This paper describes the role of surface energy effects, externally applied pressure, resin flow and fiber bed elasticity on the consolidation of thermoplastic-matrix composites manufactured by the powder impregnation route. Surface energy effects in the spreading of polymer droplets on fiber surfaces are discussed; then a model for the consolidation process is developed, relating the variables mentioned above. Consolidation experiments on powder-impregnated composites of the FIT type (Fibres Impregnees de Thermoplastique) were carried out using a mold attached to a servo-hydraulic testing machine. The model accurately predicts variations in void content during consolidation of carbon fiber/PEEK (CF/PEEK) and carbon fiber/PEI (CF/PEI) laminates. It was found that, at the pressures needed to achieve rapid consolidation, surface energy has a negligible influence on impregnation rate, but its effects on the void topology can be considerable. It was also shown that, when laminates of low void content are required, a minimum pressure is needed to overcome the effect of fiber bed elasticity.

  • 184. Connor, M.
    et al.
    Toll, Staffan
    KTH, School of Engineering Sciences (SCI), Aeronautical and Vehicle Engineering, Lightweight Structures.
    Månson, J. -AE.
    On surface energy effects in composite impregnation and consolidation1995In: Composites Manufacturing, ISSN 09567143 (ISSN), Vol. 6, no 3-4, p. 289-295Article in journal (Refereed)
    Abstract [en]

    Macroscopic capillary pressure and microscopic interparticle forces due to surface tension are examined. A general equation for the capillary pressure during impregnation is derived and subsequently specialized to particular processes. For fibre composites, the capillary pressure can be of the order of ±104 Pa, the sign depending on the contact angle between solid and liquid. Next, the attractive and repulsive forces between particles connected by liquid droplets are analysed by two different model geometries. At contact angles between π/2 and π, an equilibrium particle separation distance is obtained in the absence of applied force. At lower contact angles, spontaneous impregnation can be achieved. The effect of capillary action on impregnation rate may be significant if applied pressures are small (e.g. filament winding) but negligible at applied pressures greater than ∌100 kPa (e.g. compression moulding). The topology and concentration of voids may, however, be greatly influenced by surface energies. © 1995.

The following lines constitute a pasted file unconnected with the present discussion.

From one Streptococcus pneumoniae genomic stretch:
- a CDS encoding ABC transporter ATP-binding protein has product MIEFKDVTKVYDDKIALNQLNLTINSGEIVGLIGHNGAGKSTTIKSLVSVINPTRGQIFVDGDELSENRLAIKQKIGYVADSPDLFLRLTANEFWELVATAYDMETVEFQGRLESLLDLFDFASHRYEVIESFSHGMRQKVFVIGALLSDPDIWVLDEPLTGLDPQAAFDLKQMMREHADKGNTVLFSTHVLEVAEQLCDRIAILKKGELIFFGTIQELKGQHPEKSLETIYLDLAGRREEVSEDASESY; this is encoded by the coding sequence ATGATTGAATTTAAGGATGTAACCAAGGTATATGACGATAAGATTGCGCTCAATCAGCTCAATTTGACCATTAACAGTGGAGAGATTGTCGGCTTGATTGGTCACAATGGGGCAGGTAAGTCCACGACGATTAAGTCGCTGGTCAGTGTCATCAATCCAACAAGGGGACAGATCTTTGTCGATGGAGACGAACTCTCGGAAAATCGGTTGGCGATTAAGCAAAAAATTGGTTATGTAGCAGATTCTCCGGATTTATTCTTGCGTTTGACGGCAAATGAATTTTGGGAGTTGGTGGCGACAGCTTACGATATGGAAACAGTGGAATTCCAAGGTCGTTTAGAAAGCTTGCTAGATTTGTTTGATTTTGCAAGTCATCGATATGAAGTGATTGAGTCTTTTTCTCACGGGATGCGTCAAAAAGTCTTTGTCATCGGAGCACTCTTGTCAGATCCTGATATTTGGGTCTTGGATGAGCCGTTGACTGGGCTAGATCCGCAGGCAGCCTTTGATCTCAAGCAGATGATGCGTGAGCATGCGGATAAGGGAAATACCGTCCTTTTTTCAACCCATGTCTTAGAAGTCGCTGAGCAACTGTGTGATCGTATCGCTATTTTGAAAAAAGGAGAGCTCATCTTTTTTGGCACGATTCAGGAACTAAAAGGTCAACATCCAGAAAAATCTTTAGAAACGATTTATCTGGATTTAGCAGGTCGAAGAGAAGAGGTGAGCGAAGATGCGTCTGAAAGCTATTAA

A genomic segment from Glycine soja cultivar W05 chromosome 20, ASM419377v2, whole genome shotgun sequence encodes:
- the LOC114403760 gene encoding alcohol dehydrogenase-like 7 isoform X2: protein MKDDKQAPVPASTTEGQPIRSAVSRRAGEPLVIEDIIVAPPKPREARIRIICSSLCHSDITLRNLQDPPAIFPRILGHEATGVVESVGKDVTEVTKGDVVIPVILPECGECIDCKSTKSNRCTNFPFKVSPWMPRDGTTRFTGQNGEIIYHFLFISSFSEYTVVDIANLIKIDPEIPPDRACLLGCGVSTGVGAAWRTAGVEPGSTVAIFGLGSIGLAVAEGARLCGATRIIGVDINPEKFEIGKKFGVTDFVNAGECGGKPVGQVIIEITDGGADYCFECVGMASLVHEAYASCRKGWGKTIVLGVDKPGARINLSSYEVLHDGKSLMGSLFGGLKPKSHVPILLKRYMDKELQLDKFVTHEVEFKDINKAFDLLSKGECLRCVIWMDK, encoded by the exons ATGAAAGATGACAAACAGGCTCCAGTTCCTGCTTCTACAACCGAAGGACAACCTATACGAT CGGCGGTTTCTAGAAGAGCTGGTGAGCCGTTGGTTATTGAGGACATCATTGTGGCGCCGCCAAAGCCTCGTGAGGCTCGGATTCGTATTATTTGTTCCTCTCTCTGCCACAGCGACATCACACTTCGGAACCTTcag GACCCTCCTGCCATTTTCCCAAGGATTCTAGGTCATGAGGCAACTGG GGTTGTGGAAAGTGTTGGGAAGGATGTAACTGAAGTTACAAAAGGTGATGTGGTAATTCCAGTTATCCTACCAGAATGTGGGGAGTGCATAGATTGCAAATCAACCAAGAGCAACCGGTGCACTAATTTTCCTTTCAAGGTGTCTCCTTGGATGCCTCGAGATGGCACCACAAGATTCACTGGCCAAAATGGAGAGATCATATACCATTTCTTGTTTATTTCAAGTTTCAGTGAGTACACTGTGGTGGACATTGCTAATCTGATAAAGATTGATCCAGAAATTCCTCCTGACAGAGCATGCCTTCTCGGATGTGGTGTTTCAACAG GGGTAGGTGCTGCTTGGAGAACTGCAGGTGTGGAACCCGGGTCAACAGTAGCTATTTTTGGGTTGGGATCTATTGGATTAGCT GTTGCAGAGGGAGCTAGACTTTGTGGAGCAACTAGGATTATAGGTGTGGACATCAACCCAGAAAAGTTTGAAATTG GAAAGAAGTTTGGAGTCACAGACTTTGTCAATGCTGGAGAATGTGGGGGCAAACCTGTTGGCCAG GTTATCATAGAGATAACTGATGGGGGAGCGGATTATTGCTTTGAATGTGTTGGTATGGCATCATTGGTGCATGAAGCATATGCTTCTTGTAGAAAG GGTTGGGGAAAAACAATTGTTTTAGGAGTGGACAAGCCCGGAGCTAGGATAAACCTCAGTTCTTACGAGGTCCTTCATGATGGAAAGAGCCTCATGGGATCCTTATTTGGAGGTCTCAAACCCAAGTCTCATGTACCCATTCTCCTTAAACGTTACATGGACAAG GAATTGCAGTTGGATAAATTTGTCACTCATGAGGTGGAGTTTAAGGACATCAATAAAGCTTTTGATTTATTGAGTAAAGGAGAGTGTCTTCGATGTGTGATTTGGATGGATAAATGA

• 185. Correa, E.
    et al.
    Gamstedt, E. Kristofer
    KTH, School of Engineering Sciences (SCI), Solid Mechanics (Dept.).
    Paris, F.
    Mantic, V.
    Effects of the presence of compression in transverse cyclic loading on fibre-matrix debonding in unidirectional composite plies2007In: Composites. Part A, Applied science and manufacturing, ISSN 1359-835X, E-ISSN 1878-5840, Vol. 38, no 11, p. 2260-2269Article in journal (Refereed)
    Abstract [en]

    Fatigue of composite materials is of great concern in load-carrying structures. The first type of damage to appear is generally transverse cracks in off-axis plies. These cracks form when fibre-matrix debonds coalesce. The underlying mechanism is hence fatigue growth of debonds at the fibre-matrix interfaces. In the present study, debond growth has been characterized under tensile and compressive cyclic loading of single glass fibres embedded in polymer matrix. The debond length was deter-mined by in situ microscopy with transmitted polarized light showing the more damaging effect of tension-compression cyclic loading than tension-tension cyclic loading. A boundary element model has been developed and interfacial fracture mechanics concepts applied over the numerical results aiming to give an explanation of this experimental fact. These results may be used to formulate a fatigue growth law at a local microscopic level, at a stage prior to the formation of any visible damage, i.e. transverse cracks. Ideas of how to develop this methodology further are also discussed.